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According to Artin's Algebra, chapter 15, section 3, the mapping property of the degree of field extension is as follows:
Let $F\subset K\subset L$ be fields. Then $[L:F]=[L:K][K:F]$, where $[K:F]$ represents the dimension of $K$, as an $F$-vector space.

My question is based on its Corollary: Let $\mathcal{K}$ be an extension field of a field $F$, let $K$ and $F'$ be subfields of $\mathcal{K}$ that are finite extensions of $F$, and let $K'$ denote the subfield of $\mathcal{K}$ generated by the two fields $K$ and $F'$ together. Let $[K':F]=N$, $[K:F]=m$ and $[F':F]=n$. Then $N\leq mn$.

At this corollary, I guess $N=mn-d$, where $d$ is the degree of the $gcd(f(x),g(x))$. Here $f(x)$, $g(x)$ represent the monic irreducible polynomials that generate $K$ and $F'$. I mean: $K=F[x]/(f)$, $F'=F[x]/(g)$. Am I right? If not, what is $N$ supposed to be?

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  • $\begingroup$ Probably $N = mn/[K\cap F':F]$. What terrible notation, by the way.... $\endgroup$ – Greg Martin Jun 1 '14 at 3:45
  • $\begingroup$ Why exists $f$ monic irreducible such that $K\cong F[x]/(f)$? That is true if $K=F(a)$ where $f$ is the minimal polynomial for $a$ over $K$. Finite extensions must be algebraic but not always simple if the field extension is not separable. $\endgroup$ – Gaston Burrull Jun 1 '14 at 4:16
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This question is a bit subtle. Because both $K$ and $F'$ are subfields $K'$ we can compute $[K':F]$ in two different ways $$ [K':K][K:F]=[K':F]=[K':F'][F':F] $$ and conclude that $N$ must be divisible by both $m$ and $n$. A common argument here is the case when we know that $m$ and $n$ are coprime. Then we can conclude that we must have $N=mn$.

But that's about all that we can say in the general case.

  • Even if the extensions are simple and we can write $F'=F[x]/\langle g\rangle$, $K'=F[x]/\langle f\rangle$ for some polynomials $f,g\in F[x]$ we should not expect a formula in terms of the gcd of the polynomials $f$ and $g$. After all many polynomials give rise to the same field extension (as a subfield of, say, some fixed algebraic closure of $F$). For example when $F=\Bbb{Q}$ then $f(x)=x^2-2$ and $g(x)=x^2-8$ give the same field extension $K=F'=F(\sqrt2)$, but $\gcd(f,g)=1$.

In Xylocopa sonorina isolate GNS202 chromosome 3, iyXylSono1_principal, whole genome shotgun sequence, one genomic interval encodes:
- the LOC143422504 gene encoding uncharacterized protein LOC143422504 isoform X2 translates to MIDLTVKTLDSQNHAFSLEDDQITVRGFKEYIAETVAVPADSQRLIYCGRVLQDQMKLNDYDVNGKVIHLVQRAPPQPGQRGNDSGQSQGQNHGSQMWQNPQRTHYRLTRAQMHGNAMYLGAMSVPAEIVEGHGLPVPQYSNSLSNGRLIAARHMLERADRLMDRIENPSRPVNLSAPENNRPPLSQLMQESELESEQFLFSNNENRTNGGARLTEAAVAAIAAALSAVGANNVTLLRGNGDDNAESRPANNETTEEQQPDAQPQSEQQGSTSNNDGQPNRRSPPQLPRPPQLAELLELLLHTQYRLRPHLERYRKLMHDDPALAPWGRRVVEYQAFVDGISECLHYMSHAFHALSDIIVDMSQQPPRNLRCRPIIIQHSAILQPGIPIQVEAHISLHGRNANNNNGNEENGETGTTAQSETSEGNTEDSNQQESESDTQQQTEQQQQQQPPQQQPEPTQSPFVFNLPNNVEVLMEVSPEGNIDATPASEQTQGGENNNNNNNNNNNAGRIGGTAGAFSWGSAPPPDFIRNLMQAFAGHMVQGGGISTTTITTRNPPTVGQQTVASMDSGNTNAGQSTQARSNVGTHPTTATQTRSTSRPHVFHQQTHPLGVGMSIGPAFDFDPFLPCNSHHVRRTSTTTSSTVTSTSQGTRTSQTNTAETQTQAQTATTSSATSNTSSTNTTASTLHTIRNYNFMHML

• The formula $N=mn/[(K\cap F'):F]$ suggested in the comments holds in some cases (more below), but not always. Consider again the case $F=\Bbb{Q}$. Let $z_1=\root3\of2$ and $z_2=\omega z_1$ be two roots of the irreducible cubic $x^3-2$, where $\omega=(-1+\sqrt{-3})/2$ is a primitive cubic root of unity. Let $K=F(z_1)$ and $F'=F(z_2)$. Here clearly $F'\cap K=F$, $m=n=3$, so this "formula" would give $N=9$. But the correct value in this case is $N=6$. This is because in this case $K'=F(z_1,z_2)=F(z_1,\omega)$ is the splitting field of $x^3-2$ that we know to be sextic (and it also follows from the fact $\omega$ is a root of the quadratic $x^2+x+1$).

A concept arising from this is that of linearly disjoint extension. I once wrote a quick explanation of this for our study group. Basically the equation $N=mn$ holds, iff $K$ and $F'$ are linearly disjoint over $F$. A necessary (but not sufficient - see the second bullet) condition for linear disjointness is that $F'\cap K=F$. It is not hard to show (see the notes) that if both $K$ and $F'$ are Galois over $F$, then this condition is also sufficient. As in that case they are also Galois over their intersection, it follows that

  • If $K/F$ and $F'/F$ are both finite Galois extensions (inside an algebraic closure of $F$), and $K'$ is their compositum, then $$ [K':F]=\frac{[K:F][F':F]}{[(K\cap F'):F]}. $$
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  • $\begingroup$ More can be said about linear disjointness, but this gives you the basics. IIRC Pete L. Clark has asked here about more powerful results implying linear disjointness. $\endgroup$ – Jyrki Lahtonen Jun 1 '14 at 8:29
  • $\begingroup$ This is the question I remembered. Pete L. Clark's course notes should give you more to chew. $\endgroup$ – Jyrki Lahtonen Jun 1 '14 at 9:51

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